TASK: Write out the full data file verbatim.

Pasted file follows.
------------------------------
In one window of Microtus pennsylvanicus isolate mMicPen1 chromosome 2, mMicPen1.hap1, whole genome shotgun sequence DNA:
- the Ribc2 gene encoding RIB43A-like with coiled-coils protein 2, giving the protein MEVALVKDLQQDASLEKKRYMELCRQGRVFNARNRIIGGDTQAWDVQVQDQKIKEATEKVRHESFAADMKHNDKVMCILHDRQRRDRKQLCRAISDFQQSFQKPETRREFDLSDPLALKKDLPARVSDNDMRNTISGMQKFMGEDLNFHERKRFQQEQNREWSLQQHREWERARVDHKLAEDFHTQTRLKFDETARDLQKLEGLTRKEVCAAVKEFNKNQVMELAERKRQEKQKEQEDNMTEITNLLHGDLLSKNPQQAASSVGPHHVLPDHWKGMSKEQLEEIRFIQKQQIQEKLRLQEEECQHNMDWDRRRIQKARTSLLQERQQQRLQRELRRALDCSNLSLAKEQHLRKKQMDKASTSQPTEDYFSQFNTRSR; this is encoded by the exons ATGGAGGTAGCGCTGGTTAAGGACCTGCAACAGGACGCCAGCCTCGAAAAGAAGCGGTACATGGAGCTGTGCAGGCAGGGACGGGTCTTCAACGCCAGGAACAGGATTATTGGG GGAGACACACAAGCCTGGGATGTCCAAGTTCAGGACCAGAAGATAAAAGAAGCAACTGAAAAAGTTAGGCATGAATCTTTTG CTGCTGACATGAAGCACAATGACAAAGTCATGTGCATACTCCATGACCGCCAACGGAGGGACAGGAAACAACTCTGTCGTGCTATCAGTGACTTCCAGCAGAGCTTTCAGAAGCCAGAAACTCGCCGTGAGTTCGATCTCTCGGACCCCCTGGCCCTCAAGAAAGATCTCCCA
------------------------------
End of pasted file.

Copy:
In one window of Microtus pennsylvanicus isolate mMicPen1 chromosome 2, mMicPen1.hap1, whole genome shotgun sequence DNA:
- the Ribc2 gene encoding RIB43A-like with coiled-coils protein 2, giving the protein MEVALVKDLQQDASLEKKRYMELCRQGRVFNARNRIIGGDTQAWDVQVQDQKIKEATEKVRHESFAADMKHNDKVMCILHDRQRRDRKQLCRAISDFQQSFQKPETRREFDLSDPLALKKDLPARVSDNDMRNTISGMQKFMGEDLNFHERKRFQQEQNREWSLQQHREWERARVDHKLAEDFHTQTRLKFDETARDLQKLEGLTRKEVCAAVKEFNKNQVMELAERKRQEKQKEQEDNMTEITNLLHGDLLSKNPQQAASSVGPHHVLPDHWKGMSKEQLEEIRFIQKQQIQEKLRLQEEECQHNMDWDRRRIQKARTSLLQERQQQRLQRELRRALDCSNLSLAKEQHLRKKQMDKASTSQPTEDYFSQFNTRSR; this is encoded by the exons ATGGAGGTAGCGCTGGTTAAGGACCTGCAACAGGACGCCAGCCTCGAAAAGAAGCGGTACATGGAGCTGTGCAGGCAGGGACGGGTCTTCAACGCCAGGAACAGGATTATTGGG GGAGACACACAAGCCTGGGATGTCCAAGTTCAGGACCAGAAGATAAAAGAAGCAACTGAAAAAGTTAGGCATGAATCTTTTG CTGCTGACATGAAGCACAATGACAAAGTCATGTGCATACTCCATGACCGCCAACGGAGGGACAGGAAACAACTCTGTCGTGCTATCAGTGACTTCCAGCAGAGCTTTCAGAAGCCAGAAACTCGCCGTGAGTTCGATCTCTCGGACCCCCTGGCCCTCAAGAAAGATCTCCCA